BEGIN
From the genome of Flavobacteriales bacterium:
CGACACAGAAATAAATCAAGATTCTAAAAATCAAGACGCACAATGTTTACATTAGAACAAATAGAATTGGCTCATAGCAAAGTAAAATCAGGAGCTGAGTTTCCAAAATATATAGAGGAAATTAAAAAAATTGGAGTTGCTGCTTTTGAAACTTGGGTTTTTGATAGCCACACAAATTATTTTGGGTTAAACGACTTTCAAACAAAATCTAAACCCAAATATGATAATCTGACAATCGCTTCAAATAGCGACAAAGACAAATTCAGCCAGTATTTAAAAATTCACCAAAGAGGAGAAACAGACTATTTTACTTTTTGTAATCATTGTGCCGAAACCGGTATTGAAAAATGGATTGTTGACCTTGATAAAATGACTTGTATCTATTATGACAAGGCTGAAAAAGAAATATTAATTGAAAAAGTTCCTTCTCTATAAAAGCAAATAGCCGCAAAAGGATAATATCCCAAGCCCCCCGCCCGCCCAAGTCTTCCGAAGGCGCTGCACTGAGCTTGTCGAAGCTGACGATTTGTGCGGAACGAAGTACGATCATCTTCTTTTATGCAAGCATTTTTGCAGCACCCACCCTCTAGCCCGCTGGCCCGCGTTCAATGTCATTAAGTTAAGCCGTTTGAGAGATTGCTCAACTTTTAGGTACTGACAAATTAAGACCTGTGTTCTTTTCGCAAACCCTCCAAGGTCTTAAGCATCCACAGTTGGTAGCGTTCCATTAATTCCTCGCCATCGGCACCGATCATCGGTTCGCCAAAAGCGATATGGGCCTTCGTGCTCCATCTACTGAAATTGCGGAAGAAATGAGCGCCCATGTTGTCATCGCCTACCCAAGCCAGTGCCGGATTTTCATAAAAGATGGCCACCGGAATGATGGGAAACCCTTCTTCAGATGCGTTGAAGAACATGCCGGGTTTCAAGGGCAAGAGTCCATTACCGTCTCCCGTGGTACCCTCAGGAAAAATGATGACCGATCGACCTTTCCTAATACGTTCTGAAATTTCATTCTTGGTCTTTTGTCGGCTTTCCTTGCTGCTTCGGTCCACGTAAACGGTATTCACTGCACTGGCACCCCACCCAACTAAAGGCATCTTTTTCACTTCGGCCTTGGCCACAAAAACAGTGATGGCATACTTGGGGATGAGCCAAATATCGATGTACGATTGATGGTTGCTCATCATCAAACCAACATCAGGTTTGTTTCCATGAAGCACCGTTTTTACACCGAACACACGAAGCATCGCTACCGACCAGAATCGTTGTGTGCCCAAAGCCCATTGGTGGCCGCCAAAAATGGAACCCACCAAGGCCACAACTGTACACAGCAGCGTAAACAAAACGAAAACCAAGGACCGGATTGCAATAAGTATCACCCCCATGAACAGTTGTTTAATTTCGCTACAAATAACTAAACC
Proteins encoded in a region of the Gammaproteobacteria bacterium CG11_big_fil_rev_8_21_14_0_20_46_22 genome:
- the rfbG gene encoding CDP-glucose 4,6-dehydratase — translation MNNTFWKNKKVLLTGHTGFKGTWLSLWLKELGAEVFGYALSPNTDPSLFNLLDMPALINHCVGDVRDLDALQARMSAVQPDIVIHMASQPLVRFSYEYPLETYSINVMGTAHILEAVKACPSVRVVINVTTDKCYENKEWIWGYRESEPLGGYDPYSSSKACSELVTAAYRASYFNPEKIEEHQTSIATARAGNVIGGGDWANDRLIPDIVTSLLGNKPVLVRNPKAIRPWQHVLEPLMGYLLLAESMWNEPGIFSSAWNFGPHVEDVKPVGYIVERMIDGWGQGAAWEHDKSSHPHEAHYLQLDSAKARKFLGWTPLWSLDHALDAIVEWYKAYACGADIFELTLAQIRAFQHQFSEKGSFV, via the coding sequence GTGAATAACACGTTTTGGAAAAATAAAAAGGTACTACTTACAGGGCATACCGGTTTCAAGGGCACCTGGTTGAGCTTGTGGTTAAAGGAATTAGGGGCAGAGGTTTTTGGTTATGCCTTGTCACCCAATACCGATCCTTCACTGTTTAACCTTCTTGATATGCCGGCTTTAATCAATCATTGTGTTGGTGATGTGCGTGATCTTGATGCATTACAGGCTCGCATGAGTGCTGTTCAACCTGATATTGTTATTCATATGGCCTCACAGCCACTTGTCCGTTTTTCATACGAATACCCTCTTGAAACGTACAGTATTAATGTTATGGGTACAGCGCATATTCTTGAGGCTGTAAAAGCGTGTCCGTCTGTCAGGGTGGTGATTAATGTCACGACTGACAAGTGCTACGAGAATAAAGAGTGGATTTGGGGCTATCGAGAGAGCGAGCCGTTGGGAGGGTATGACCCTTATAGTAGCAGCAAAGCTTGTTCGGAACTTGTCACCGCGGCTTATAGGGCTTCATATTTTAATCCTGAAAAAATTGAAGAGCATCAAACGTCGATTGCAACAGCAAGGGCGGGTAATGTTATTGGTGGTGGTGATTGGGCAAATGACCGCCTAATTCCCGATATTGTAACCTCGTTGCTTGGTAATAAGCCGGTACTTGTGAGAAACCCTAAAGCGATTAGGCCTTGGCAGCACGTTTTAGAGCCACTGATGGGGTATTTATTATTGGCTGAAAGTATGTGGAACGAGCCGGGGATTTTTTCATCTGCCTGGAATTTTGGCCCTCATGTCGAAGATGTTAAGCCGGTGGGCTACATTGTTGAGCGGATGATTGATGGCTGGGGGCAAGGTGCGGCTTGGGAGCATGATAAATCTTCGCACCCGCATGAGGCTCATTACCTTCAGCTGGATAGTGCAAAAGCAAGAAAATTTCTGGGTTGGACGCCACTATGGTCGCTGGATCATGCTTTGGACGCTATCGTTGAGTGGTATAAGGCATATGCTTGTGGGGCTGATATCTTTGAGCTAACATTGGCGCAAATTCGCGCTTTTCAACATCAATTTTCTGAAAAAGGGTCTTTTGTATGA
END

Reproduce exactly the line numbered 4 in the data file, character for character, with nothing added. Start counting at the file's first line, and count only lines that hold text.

- the rfbG gene encoding CDP-glucose 4,6-dehydratase — translation MNNTFWKNKKVLLTGHTGFKGTWLSLWLKELGAEVFGYALSPNTDPSLFNLLDMPALINHCVGDVRDLDALQARMSAVQPDIVIHMASQPLVRFSYEYPLETYSINVMGTAHILEAVKACPSVRVVINVTTDKCYENKEWIWGYRESEPLGGYDPYSSSKACSELVTAAYRASYFNPEKIEEHQTSIATARAGNVIGGGDWANDRLIPDIVTSLLGNKPVLVRNPKAIRPWQHVLEPLMGYLLLAESMWNEPGIFSSAWNFGPHVEDVKPVGYIVERMIDGWGQGAAWEHDKSSHPHEAHYLQLDSAKARKFLGWTPLWSLDHALDAIVEWYKAYACGADIFELTLAQIRAFQHQFSEKGSFV, via the coding sequence GTGAATAACACGTTTTGGAAAAATAAAAAGGTACTACTTACAGGGCATACCGGTTTCAAGGGCACCTGGTTGAGCTTGTGGTTAAAGGAATTAGGGGCAGAGGTTTTTGGTTATGCCTTGTCACCCAATACCGATCCTTCACTGTTTAACCTTCTTGATATGCCGGCTTTAATCAATCATTGTGTTGGTGATGTGCGTGATCTTGATGCATTACAGGCTCGCATGAGTGCTGTTCAACCTGATATTGTTATTCATATGGCCTCACAGCCACTTGTCCGTTTTTCATACGAATACCCTCTTGAAACGTACAGTATTAATGTTATGGGTACAGCGCATATTCTTGAGGCTGTAAAAGCGTGTCCGTCTGTCAGGGTGGTGATTAATGTCACGACTGACAAGTGCTACGAGAATAAAGAGTGGATTTGGGGCTATCGAGAGAGCGAGCCGTTGGGAGGGTATGACCCTTATAGTAGCAGCAAAGCTTGTTCGGAACTTGTCACCGCGGCTTATAGGGCTTCATATTTTAATCCTGAAAAAATTGAAGAGCATCAAACGTCGATTGCAACAGCAAGGGCGGGTAATGTTATTGGTGGTGGTGATTGGGCAAATGACCGCCTAATTCCCGATATTGTAACCTCGTTGCTTGGTAATAAGCCGGTACTTGTGAGAAACCCTAAAGCGATTAGGCCTTGGCAGCACGTTTTAGAGCCACTGATGGGGTATTTATTATTGGCTGAAAGTATGTGGAACGAGCCGGGGATTTTTTCATCTGCCTGGAATTTTGGCCCTCATGTCGAAGATGTTAAGCCGGTGGGCTACATTGTTGAGCGGATGATTGATGGCTGGGGGCAAGGTGCGGCTTGGGAGCATGATAAATCTTCGCACCCGCATGAGGCTCATTACCTTCAGCTGGATAGTGCAAAAGCAAGAAAATTTCTGGGTTGGACGCCACTATGGTCGCTGGATCATGCTTTGGACGCTATCGTTGAGTGGTATAAGGCATATGCTTGTGGGGCTGATATCTTTGAGCTAACATTGGCGCAAATTCGCGCTTTTCAACATCAATTTTCTGAAAAAGGGTCTTTTGTATGA